n
κ0
Coverage probabilities
Expected lengths
Miller
McKay
Vangel
Approx.
Shortest
Equal-tailed
Miller
McKay
Vangel
Approx.
Shortest
Equal-tailed
5
0.05
0.8499
0.9066
0.8858
0.9016
0.9023
0.8979
0.0555
0.0607
0.0582
0.0741
0.0587
0.0675
0.10
0.8518
0.9069
0.8866
0.9024
0.9008
0.8988
0.1120
0.1237
0.1177
0.1482
0.1174
0.1349
0.20
0.8524
0.9130
0.8960
0.9036
0.8990
0.9006
0.2315
0.2689
0.2457
0.2963
0.2347
0.2696
0.33
0.8572
0.9258
0.9136
0.9038
0.8999
0.9001
0.4099
0.5872
0.4528
0.4895
0.3878
0.4453
0.50
0.8664
0.9430
0.9321
0.9036
0.8994
0.9001
0.6959
1.2123
0.9360
0.7409
0.5869
0.6741
0.67
0.8773
0.9578
0.9428
0.9031
0.9000
0.8992
1.0603
1.5764
1.6394
0.9947
0.7880
0.9050
10
0.05
0.8747
0.9031
0.8870
0.9020
0.8996
0.9006
0.0379
0.0396
0.0382
0.0431
0.0388
0.0416
0.10
0.8792
0.9052
0.8899
0.9024
0.9001
0.9014
0.0765
0.0804
0.0773
0.0864
0.0778
0.0833
0.20
0.8802
0.9135
0.9002
0.9013
0.8993
0.9001
0.1576
0.1686
0.1603
0.1726
0.1553
0.1664
0.33
0.8899
0.9304
0.9202
0.9017
0.9021
0.9015
0.2778
0.3140
0.2893
0.2853
0.2566
0.2750
0.50
0.8999
0.9527
0.9451
0.9007
0.9004
0.8995
0.4709
0.6575
0.5323
0.4329
0.3895
0.4174
0.67
0.9129
0.9694
0.9600
0.9018
0.8999
0.8992
0.7128
1.4205
1.0257
0.5801
0.5218
0.5593
15
0.05
0.8846
0.9010
0.8870
0.9000
0.8989
0.8988
0.0307
0.0316
0.0306
0.0333
0.0311
0.0326
0.10
0.8866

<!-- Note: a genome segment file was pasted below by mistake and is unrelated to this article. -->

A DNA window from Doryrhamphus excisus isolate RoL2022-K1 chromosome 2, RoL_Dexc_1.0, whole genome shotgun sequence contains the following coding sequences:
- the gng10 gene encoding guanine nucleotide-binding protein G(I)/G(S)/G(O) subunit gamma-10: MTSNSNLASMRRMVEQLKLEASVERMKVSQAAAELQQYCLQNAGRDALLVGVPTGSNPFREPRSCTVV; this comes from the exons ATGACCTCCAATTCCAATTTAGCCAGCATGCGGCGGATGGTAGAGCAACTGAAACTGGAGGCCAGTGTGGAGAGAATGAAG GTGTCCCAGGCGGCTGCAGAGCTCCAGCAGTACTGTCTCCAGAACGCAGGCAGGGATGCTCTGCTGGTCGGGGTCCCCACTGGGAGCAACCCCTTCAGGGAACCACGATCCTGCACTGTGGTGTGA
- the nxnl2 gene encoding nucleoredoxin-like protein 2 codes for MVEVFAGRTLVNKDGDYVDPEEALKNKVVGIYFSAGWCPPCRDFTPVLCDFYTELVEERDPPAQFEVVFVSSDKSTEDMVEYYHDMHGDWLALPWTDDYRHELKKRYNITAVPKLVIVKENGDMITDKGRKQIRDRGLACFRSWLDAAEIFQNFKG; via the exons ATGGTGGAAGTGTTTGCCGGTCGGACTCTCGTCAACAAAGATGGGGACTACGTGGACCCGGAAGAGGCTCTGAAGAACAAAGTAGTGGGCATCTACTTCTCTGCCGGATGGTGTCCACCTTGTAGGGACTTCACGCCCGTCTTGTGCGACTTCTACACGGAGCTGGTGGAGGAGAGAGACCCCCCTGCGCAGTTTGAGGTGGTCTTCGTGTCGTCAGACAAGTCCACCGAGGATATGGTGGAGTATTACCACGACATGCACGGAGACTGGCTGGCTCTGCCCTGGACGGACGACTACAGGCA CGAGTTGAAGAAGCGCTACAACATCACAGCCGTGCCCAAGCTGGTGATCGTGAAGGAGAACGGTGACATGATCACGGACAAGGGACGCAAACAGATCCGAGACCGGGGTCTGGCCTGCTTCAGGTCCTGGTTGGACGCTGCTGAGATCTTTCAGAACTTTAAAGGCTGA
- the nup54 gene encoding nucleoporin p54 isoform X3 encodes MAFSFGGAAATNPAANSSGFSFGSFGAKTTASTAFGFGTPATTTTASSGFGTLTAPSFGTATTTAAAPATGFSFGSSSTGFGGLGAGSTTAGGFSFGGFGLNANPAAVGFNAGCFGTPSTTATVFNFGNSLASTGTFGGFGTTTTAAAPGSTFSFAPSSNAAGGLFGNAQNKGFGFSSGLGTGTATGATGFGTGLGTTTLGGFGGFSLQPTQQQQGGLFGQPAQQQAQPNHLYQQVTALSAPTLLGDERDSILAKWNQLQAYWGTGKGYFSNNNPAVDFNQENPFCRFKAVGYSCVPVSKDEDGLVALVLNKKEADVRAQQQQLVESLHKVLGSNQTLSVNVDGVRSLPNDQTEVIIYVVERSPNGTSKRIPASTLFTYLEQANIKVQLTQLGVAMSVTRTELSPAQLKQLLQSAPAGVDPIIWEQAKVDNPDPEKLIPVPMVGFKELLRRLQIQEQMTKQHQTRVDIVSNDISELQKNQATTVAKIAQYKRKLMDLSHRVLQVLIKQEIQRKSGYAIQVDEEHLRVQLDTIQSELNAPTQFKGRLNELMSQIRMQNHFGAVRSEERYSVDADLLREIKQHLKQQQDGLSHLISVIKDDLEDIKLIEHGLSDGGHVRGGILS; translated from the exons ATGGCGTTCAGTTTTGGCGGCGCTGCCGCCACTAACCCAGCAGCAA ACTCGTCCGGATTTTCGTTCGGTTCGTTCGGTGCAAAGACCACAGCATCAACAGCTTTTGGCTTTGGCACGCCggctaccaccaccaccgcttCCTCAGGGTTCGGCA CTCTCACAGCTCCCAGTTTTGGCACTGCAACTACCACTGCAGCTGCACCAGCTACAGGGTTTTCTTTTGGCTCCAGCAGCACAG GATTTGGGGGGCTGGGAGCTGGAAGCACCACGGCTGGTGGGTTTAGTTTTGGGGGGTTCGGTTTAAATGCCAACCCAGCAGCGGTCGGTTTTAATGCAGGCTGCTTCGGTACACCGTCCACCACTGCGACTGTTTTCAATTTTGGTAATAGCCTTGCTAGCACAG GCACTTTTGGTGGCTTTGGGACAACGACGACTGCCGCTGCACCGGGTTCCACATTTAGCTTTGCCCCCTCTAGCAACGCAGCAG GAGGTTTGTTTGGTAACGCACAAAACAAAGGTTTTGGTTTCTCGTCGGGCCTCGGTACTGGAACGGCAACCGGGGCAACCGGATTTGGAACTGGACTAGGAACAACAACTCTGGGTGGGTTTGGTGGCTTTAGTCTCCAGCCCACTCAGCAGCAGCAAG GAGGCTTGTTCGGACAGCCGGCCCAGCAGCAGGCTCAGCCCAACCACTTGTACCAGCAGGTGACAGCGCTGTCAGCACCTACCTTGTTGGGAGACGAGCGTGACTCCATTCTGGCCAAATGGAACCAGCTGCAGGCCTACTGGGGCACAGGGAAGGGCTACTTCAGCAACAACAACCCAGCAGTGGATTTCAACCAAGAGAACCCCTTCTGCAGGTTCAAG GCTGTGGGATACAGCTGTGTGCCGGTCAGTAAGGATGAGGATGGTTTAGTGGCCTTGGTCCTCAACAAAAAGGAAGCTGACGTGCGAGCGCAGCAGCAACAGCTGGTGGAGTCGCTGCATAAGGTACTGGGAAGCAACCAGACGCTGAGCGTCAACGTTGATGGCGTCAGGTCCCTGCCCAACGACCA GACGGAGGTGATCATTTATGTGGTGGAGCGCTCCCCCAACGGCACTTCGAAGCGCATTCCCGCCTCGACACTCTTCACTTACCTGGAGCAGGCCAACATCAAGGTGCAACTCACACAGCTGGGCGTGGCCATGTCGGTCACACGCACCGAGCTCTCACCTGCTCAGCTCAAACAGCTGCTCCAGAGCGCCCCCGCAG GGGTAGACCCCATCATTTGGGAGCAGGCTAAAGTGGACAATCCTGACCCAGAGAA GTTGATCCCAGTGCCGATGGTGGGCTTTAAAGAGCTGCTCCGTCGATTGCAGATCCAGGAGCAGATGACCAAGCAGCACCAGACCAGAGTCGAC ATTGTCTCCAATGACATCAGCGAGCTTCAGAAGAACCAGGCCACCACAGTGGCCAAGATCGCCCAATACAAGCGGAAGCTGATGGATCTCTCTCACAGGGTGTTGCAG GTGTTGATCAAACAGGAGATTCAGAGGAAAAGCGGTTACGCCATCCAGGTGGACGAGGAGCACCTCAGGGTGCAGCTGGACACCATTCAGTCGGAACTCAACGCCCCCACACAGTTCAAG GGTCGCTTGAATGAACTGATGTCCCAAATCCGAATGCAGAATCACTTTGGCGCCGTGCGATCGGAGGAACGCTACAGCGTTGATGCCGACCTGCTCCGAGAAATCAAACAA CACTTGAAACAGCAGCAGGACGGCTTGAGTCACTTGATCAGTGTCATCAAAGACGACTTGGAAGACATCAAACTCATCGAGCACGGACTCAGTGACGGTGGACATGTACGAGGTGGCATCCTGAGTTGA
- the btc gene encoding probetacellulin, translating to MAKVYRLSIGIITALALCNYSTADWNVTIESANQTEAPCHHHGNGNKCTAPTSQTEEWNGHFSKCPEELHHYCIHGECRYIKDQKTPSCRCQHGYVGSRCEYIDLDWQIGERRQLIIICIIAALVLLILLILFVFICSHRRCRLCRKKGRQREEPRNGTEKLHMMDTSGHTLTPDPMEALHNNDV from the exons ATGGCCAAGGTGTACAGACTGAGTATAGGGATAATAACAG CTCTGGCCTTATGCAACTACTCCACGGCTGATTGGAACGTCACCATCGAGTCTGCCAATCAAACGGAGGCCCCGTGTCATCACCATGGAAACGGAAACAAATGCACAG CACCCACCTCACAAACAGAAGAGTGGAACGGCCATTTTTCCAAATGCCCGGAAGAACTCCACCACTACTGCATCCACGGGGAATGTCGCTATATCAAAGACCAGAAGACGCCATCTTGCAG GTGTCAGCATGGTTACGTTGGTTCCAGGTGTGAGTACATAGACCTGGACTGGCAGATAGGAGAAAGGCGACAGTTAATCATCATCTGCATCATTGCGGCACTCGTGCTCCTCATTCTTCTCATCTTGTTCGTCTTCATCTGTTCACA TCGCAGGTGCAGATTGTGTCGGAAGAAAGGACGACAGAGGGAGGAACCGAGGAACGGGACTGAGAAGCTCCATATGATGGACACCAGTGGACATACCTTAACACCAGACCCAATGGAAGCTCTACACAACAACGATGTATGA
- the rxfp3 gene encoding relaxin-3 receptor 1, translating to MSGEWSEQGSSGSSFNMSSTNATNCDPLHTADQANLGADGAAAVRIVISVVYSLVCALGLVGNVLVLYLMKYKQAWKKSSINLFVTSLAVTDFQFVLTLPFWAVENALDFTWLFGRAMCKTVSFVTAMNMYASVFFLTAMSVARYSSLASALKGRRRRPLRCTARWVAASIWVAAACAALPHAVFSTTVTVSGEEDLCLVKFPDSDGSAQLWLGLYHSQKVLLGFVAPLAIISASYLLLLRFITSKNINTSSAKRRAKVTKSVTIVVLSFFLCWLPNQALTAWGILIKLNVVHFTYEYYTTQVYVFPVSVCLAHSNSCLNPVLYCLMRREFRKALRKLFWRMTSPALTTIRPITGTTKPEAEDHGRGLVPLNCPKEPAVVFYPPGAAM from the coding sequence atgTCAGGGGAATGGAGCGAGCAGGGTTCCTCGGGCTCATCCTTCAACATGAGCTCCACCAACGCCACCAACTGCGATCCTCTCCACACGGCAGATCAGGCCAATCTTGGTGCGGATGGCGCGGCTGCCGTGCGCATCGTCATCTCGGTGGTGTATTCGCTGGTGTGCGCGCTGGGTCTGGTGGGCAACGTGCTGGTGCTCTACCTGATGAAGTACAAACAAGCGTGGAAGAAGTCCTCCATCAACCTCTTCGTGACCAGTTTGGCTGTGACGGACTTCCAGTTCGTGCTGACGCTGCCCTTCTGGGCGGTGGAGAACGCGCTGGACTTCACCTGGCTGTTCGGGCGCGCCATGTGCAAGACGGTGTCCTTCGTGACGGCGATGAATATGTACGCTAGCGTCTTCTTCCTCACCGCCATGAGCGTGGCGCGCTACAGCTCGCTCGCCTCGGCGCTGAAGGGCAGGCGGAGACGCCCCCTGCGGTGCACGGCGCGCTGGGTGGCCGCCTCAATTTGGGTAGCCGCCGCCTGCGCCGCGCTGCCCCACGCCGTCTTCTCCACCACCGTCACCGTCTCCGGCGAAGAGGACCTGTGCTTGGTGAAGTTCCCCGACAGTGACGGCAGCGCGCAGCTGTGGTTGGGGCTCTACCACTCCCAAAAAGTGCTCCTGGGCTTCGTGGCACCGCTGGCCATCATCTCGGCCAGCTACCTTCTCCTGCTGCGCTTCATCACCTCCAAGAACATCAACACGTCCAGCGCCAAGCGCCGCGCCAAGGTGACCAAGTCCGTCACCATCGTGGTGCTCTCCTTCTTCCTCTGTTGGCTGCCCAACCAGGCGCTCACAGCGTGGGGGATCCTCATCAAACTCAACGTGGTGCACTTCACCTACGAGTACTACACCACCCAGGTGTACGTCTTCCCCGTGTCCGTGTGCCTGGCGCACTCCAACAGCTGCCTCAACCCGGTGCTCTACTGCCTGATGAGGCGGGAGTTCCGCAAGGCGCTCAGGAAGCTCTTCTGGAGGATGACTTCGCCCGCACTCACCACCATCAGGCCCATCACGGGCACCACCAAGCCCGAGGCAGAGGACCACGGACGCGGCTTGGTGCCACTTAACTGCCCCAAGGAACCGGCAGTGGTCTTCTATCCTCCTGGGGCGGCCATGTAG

0.9065
0.8925
0.9011
0.9013
0.9001
0.0618
0.0638
0.0617
0.0666
0.0622
0.0652
0.20
0.8913
0.9127
0.9007
0.9006
0.8993
0.8987
0.1271
0.1328
0.1275
0.1330
0.1242
0.1301
0.33
0.9046
0.9308
0.9218
0.9012
0.9022
0.9013
0.2239
0.2418
0.2286
0.2200
0.2054
0.2151
0.50
0.9150
0.9544
0.9477
0.9000
0.9004
0.8991
0.3787
0.4522
0.4087
0.3338
0.3116
0.3264
0.67
0.9280
0.9725
0.9661
0.9010
0.9002
0.8999
0.5713
0.8900
0.7010
0.4466
0.4170
0.4367
25
0.05
0.8933
0.9056
0.8932
0.9029
0.9035
0.9021
0.0236
0.0240
0.0233
0.0247
0.0238
0.0244
0.10
0.8948
0.9054
0.8939
0.9010
0.9014
0.9004
0.0475
0.0485
0.0471
0.0495
0.0475
0.0489
0.20
0.9022
0.9146
0.9042
0.9028
0.9008
0.9021
0.0977
0.1003
0.0971
0.0988
0.0949
0.0976
0.33
0.9144
0.9318
0.9238
0.9005
0.9016
0.9004
0.1716
0.1796
0.1727
0.1630
0.1566
0.1610
0.50
0.9285
0.9548
0.9491
0.8976
0.8977
0.8978
0.2893
0.3207
0.3027
0.2471
0.2374
0.2440
0.67
0.9430
0.9768
0.9722
0.9018
0.8999
0.9008
0.4363
0.5418
0.4930
0.3310
0.3179
0.3268
50
0.05
0.8941
0.8992
0.8905
0.8993
0.8977
0.8989
0.0166
0.0167
0.0164
0.0170
0.0166
0.0168
0.10
0.8996
0.9043
0.8949
0.9004
0.9007
0.8997
0.0334
0.0337
0.0330
0.0339
0.0333
0.0337
0.20
0.9061
0.9118
0.9041
0.8994
0.8989
0.8996
0.0688
0.0697
0.0680
0.0678
0.0665
0.0674
0.33
0.9220
0.9314
0.9253
0.8997
0.8996
0.8994
0.1206
0.1236
0.1204
0.1118